Is The Room Spinning Or Moving Around You?
By Pierre Mouchette | Bits-n-Pieces
Vertigo is a feeling that the room or world is spinning around you. Most of us have experienced it some time in life. It is the same sensation you have after spinning around in an office swivel chair. In that scenario, we know the sensation will pass once we regain balance. However, some people experience vertigo out of the blue, and what is worse, it does not go away immediately.
Several different things can cause vertigo. Most often, this is caused by a condition that affects a part of the ear that helps with balance and will not come with serious health risks. However, sometimes vertigo can be caused by something in the brain that may be more serious.
Are there different types of vertigo?
There are two main types of vertigo:
Central vertigo is less common than peripheral vertigo. It occurs when there is a problem with the brain. It could be an issue with the part of the brain at the back of your head, known as the cerebellum. The cerebellum has many essential functions, one of which is maintaining balance. Or it can be an issue with the brain stem, which helps with balance. Central vertigo develops if one or both of these areas are affected.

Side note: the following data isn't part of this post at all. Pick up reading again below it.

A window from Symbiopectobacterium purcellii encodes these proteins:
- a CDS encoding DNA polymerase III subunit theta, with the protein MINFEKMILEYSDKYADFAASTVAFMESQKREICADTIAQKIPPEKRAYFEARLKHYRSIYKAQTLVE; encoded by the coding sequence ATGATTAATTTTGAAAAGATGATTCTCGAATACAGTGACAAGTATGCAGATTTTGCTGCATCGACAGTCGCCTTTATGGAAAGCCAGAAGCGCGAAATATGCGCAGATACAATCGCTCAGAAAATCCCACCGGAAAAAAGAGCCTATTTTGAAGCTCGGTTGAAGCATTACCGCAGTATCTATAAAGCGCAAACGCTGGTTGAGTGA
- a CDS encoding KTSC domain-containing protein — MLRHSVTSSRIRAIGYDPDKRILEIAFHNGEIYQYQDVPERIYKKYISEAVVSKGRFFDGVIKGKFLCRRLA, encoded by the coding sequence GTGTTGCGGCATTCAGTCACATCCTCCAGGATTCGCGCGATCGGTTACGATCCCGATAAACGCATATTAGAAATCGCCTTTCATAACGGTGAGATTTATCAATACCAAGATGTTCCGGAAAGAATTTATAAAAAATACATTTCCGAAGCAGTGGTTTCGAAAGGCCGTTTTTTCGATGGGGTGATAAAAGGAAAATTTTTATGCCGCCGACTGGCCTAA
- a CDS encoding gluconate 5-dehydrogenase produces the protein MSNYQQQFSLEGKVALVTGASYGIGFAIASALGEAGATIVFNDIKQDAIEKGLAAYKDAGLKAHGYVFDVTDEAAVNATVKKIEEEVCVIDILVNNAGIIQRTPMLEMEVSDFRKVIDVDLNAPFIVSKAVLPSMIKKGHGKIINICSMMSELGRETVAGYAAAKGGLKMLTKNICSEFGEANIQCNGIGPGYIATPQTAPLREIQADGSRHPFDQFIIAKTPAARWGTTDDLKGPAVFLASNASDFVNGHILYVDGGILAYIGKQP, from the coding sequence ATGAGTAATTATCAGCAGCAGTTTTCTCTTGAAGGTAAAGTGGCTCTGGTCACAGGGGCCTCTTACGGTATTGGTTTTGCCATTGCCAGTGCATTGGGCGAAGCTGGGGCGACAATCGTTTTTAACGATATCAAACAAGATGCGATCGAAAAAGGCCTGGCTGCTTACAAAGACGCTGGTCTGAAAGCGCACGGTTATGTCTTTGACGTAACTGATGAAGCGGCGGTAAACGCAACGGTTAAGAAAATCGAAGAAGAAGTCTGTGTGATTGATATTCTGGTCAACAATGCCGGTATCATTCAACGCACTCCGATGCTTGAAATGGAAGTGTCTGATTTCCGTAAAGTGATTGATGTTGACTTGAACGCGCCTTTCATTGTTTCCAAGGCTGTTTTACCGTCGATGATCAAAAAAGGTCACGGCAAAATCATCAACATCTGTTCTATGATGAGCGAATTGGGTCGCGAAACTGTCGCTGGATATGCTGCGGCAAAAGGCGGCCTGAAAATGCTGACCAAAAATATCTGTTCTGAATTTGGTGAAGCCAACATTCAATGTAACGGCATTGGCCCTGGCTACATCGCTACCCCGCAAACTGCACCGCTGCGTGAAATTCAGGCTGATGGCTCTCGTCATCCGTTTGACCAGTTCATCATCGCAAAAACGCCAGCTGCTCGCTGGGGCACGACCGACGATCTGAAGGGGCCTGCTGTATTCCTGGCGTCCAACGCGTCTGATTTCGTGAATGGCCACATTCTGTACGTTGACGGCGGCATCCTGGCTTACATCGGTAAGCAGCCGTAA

What causes vertigo?
Different underlying diagnoses cause peripheral and central vertigo.
The most common causes of peripheral vertigo are:
Do symptoms differ depending on the type of vertigo?
The symptoms of vertigo can vary from person to person. And peripheral and central vertigo can feel very similar. So you cannot always tell what is causing vertigo based on symptoms alone. But, sometimes, some clues can help.
The causes of peripheral vertigo can lead to:
Causes of central vertigo can also cause all of the above symptoms. But central vertigo lasts longer than peripheral vertigo, which can disappear after a few seconds or hours. Although the causes of central vertigo are more serious, it often feels less severe than peripheral vertigo. Causes of central vertigo are also less likely to lead to a feeling of fullness or ringing in the ear.
In addition, people with central vertigo may experience the following:
When to see a provider
Many individuals with conditions that cause vertigo, like BPPV or Ménière's, are familiar with vertigo attacks and how to recoup from them. But if you are experiencing your first outbreak, the symptoms may feel severe and alarming. It is natural to question if you should seek emergency medical care instead of waiting for the scheduled appointment with your provider.
You should look for emergency evaluation if experiencing any of the following symptoms along with vertigo:
Beyond symptoms, other factors determine if you should seek evaluation immediately. These include:
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